Another confident stance came from the always eloquent figure that is Nambitha Mpulwana. The actress has this regal authoritative way about her. When she speaks, she commands attention and she gets it. When she broke down the numbers and attacked that R55 000 claim, we listened. 

She occasionally employed her audience to convey the message for her by asking them direct rhetorical questions like, would they be ok with someone publicly revealing their salaries. That way she was actively writing the story for these journalists. The woman has a whiff of power and majesty about her and she knows it... I bet her colleagues know it too hence they chose her to speak about the touchy salary issue.   

And it happened ...

The poignant moment of the day came courtesy of what seemed like a spontaneous moment from Menzi Ngubane. They may have planned for him to speak but the way it happened, it seemed as if he was not planning on speaking but was compelled to by the emotions in the room. 

He walked to the podium with a slightly stagger in his walk. It was clear the man is not well but we were not ready for the words he was about to utter. 

Ngubane looked "pissed off". He started off by saying that he will speak in isiZulu and he immediately went straight into making his declaration that when Mfundi Vudla told the media that he had to cover medical bills for an actor with a brain clot he was in fact referring to him and was not entirely honest about the matter.
“It was a Thursday when I got discharged from Helen Joseph and I got a call sheet on Friday (as weak as I was after spending seven weeks in hospital) to say that I was working on Monday. It did not mean anything. The important thing for them was for me to get back to work. 
“I woke up on that Monday and went to work. I had to be given a chair to sit whenever we went on standby during the shooting because I was still recovering. In my condition, I still did six to ten scenes a day," explained teary-eyed Ngubane, whilst his colleagues who sat behind him displayed visible signs of hurt as they related to his pain.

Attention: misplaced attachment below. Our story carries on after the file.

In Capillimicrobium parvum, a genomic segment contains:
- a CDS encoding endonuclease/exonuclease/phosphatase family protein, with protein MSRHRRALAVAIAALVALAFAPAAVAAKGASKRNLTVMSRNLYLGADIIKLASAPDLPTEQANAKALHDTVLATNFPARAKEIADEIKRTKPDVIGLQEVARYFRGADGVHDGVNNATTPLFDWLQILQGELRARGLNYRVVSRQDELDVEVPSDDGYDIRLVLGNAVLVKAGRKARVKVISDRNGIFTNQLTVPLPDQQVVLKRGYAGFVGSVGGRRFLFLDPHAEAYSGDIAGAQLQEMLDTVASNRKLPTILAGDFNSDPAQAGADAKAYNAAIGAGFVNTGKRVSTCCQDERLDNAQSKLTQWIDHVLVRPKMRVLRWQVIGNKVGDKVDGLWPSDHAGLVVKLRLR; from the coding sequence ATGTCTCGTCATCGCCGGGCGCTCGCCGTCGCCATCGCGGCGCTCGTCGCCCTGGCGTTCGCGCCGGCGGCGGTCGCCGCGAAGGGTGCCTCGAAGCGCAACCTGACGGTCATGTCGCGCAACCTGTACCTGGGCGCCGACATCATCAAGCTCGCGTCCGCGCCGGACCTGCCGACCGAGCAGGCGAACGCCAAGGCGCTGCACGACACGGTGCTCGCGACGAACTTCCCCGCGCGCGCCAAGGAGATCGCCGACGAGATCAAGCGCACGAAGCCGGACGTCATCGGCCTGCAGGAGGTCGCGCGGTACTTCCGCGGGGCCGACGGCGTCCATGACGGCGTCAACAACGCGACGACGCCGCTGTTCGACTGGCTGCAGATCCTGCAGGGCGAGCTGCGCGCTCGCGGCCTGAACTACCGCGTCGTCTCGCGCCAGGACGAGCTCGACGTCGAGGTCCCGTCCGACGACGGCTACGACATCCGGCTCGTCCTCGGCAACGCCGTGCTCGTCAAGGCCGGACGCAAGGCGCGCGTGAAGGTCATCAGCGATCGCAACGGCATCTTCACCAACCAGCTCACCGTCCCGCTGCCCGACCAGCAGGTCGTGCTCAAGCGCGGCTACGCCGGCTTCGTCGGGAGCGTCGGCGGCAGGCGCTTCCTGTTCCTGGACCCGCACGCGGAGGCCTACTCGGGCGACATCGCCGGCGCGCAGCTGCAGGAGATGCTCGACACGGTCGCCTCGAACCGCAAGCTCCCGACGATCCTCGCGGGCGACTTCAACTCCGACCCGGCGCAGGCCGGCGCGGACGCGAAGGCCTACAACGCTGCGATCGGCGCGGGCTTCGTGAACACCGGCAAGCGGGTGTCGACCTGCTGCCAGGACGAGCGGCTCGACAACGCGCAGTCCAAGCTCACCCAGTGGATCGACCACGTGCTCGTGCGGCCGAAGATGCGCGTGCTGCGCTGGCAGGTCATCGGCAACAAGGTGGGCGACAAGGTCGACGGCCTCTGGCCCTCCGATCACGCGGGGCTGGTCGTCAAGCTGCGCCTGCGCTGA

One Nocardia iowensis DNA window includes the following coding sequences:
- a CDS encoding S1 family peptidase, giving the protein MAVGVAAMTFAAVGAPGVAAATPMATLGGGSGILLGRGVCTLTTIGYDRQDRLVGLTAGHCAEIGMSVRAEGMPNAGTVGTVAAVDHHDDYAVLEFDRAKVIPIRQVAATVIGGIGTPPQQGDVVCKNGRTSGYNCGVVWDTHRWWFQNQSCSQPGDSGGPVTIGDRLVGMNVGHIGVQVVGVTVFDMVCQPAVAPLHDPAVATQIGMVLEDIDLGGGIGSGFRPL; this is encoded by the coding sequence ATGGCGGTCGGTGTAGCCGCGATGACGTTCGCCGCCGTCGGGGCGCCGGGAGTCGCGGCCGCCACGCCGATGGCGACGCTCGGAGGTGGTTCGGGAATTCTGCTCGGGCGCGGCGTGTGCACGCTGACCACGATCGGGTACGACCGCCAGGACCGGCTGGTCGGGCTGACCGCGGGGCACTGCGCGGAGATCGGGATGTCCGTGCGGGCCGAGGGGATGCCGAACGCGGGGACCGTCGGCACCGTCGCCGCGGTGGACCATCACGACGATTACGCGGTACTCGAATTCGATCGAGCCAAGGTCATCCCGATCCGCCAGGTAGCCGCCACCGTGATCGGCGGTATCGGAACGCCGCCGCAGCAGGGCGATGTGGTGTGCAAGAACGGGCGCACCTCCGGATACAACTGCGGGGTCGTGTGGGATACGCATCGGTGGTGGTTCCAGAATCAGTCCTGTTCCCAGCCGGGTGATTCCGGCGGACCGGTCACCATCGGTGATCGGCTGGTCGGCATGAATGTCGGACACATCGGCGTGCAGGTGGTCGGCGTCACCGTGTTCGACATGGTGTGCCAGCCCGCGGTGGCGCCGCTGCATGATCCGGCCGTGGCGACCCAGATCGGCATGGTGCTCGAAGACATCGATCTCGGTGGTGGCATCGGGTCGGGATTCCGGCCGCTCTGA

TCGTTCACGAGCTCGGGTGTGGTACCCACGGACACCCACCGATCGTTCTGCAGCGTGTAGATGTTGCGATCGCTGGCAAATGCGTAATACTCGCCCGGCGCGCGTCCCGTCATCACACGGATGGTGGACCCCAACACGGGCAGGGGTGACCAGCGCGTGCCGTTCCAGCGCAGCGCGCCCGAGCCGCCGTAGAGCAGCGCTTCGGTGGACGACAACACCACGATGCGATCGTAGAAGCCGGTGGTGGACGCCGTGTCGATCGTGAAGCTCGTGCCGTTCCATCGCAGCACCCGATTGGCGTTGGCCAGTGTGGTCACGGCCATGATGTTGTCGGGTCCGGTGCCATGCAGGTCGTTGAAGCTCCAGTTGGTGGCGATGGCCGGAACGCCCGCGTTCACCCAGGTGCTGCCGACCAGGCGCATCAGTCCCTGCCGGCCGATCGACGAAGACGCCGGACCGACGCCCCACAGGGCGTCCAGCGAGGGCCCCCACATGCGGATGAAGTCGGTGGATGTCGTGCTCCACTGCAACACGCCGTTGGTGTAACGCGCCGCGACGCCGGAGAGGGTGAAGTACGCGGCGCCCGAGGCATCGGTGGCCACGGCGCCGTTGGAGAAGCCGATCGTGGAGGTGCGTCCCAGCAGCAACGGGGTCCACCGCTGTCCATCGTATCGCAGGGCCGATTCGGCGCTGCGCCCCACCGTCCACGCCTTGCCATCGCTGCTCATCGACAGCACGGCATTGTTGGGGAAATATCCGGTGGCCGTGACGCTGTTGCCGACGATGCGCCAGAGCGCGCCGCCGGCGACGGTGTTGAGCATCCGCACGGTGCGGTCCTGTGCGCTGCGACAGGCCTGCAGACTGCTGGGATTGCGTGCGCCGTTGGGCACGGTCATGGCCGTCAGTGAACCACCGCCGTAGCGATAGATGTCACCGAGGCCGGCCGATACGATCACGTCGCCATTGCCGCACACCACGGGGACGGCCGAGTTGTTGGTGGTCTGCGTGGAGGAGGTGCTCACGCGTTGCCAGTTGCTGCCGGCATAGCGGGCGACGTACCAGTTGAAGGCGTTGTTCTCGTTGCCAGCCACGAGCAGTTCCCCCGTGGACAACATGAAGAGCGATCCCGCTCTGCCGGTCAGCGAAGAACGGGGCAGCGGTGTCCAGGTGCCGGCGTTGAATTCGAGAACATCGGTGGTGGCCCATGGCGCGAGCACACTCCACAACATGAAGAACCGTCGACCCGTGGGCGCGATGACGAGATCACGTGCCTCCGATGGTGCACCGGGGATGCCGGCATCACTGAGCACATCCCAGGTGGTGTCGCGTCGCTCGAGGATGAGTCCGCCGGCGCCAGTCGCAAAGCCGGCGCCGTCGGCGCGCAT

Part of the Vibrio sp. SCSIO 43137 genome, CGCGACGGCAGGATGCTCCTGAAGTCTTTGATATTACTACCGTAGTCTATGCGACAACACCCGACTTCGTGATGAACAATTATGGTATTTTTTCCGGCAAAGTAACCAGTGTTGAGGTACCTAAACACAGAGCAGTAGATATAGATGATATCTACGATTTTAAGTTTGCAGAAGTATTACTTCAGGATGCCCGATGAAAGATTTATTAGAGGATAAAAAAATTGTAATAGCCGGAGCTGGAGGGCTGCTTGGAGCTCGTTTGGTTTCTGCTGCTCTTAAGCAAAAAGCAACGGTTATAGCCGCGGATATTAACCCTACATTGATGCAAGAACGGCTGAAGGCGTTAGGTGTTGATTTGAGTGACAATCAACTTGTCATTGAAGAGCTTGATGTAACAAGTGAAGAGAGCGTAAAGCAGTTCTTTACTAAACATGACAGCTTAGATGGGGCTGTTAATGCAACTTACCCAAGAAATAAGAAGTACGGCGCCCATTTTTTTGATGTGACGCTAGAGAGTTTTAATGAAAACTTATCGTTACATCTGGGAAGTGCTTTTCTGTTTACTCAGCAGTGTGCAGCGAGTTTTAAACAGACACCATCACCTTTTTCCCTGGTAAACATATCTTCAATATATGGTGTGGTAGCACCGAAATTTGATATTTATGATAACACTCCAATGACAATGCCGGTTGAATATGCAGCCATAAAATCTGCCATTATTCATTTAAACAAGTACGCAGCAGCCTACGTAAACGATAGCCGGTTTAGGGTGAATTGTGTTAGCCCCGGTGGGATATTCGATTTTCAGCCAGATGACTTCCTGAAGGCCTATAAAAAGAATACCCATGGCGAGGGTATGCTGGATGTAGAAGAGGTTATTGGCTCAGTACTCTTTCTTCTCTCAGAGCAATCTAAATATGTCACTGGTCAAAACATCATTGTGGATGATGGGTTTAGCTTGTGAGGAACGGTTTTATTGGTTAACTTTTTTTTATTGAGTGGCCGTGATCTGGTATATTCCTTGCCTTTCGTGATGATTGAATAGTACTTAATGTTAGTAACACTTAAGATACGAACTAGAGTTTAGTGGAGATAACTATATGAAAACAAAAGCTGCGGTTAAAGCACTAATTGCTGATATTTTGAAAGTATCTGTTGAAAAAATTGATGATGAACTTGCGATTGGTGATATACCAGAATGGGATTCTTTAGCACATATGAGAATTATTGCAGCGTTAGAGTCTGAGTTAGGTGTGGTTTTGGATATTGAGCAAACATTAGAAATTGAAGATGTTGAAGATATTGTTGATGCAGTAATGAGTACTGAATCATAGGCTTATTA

He shared that he was diagnosed with kidney failure and has to undergo dialysis at least four times a day.
“Vundla knows the truth. My friend took me to a hospital. When we got there, we discovered that I am not on any medical aid and my friend signed a cheque to cover the costs."
He said that he spent a total of seven weeks at Helen Joseph and Vundla had never offered to have him transferred to a private hospital.
“I was diagnosed with kidney failure at Helen Joseph. Mfundi came to see me with Frederik Stark along with Costa. Mfundi never said they must transfer me from Helen Joseph to a private hospital."
I was tweeting at the time but could not continue. It somehow felt wrong to share what was happening in the room at the time. Katlego Danke, Zikhona Sodlaka, Nambitha Mpumlwana, had tears in the eyes. Zoliswa Xaluva, who plays Jason, tried to keep a straight face but you could see the fire in his eyes. 

Seputla Sebogodi, looked like a man who had just been kicked in the gut. He looked like a broken man as he watched his colleague speak. 

The moment put everything in perspective and, as we say in this business, the narrative was changed. Suddenly, not even the powerful moment at the beginning, when the actors read out names of passed actors who never got a chance to fight for their worth in this business, could tell these people's story like what was happening in that moment. 

The actors wore black to mourn, symbolically the death of artists' bargaining power and literally, their fallen colleagues, but it was a moment of candor from a living soul that told their story raw and unfiltered. If one did not get it with the numbers and the passionate plight of poverty, they certainly got it when a man who is the embodiment of masculinity in this country, stood frail and expressed the injustices he has had to endure in an industry he loved. 

This morning I woke up and read my emails. One name, one memory with the same emotions as if I am experiencing it again was still etched in my mind, then I remembered a quote by Ralph Waldo Emerson;
"A hero is no braver than an ordinary man, but he is brave five minutes longer."
Menzi Ngubane is a hero..  


1 comment:

Fred-Arthur said...

What a blast it was and everyone looked stunning. Thank you for coming through. Hope to see you soon. #jointheMOVEMENT